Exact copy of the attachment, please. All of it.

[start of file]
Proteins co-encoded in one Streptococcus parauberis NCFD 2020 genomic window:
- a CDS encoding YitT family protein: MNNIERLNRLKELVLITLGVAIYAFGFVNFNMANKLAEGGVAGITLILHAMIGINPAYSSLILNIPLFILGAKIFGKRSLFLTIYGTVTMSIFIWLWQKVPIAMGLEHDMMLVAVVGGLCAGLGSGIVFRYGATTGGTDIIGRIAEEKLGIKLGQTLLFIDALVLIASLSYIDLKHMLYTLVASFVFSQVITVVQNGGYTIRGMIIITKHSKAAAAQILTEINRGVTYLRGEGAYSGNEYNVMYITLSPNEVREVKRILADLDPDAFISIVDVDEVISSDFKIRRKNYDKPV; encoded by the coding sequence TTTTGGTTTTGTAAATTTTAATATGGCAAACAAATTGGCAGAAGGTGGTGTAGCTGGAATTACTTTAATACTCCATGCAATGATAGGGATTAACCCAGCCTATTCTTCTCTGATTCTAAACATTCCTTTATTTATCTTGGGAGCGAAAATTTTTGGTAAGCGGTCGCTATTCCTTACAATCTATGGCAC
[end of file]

Proteins co-encoded in one Streptococcus parauberis NCFD 2020 genomic window:
- a CDS encoding YitT family protein: MNNIERLNRLKELVLITLGVAIYAFGFVNFNMANKLAEGGVAGITLILHAMIGINPAYSSLILNIPLFILGAKIFGKRSLFLTIYGTVTMSIFIWLWQKVPIAMGLEHDMMLVAVVGGLCAGLGSGIVFRYGATTGGTDIIGRIAEEKLGIKLGQTLLFIDALVLIASLSYIDLKHMLYTLVASFVFSQVITVVQNGGYTIRGMIIITKHSKAAAAQILTEINRGVTYLRGEGAYSGNEYNVMYITLSPNEVREVKRILADLDPDAFISIVDVDEVISSDFKIRRKNYDKPV; encoded by the coding sequence TTTTGGTTTTGTAAATTTTAATATGGCAAACAAATTGGCAGAAGGTGGTGTAGCTGGAATTACTTTAATACTCCATGCAATGATAGGGATTAACCCAGCCTATTCTTCTCTGATTCTAAACATTCCTTTATTTATCTTGGGAGCGAAAATTTTTGGTAAGCGGTCGCTATTCCTTACAATCTATGGCAC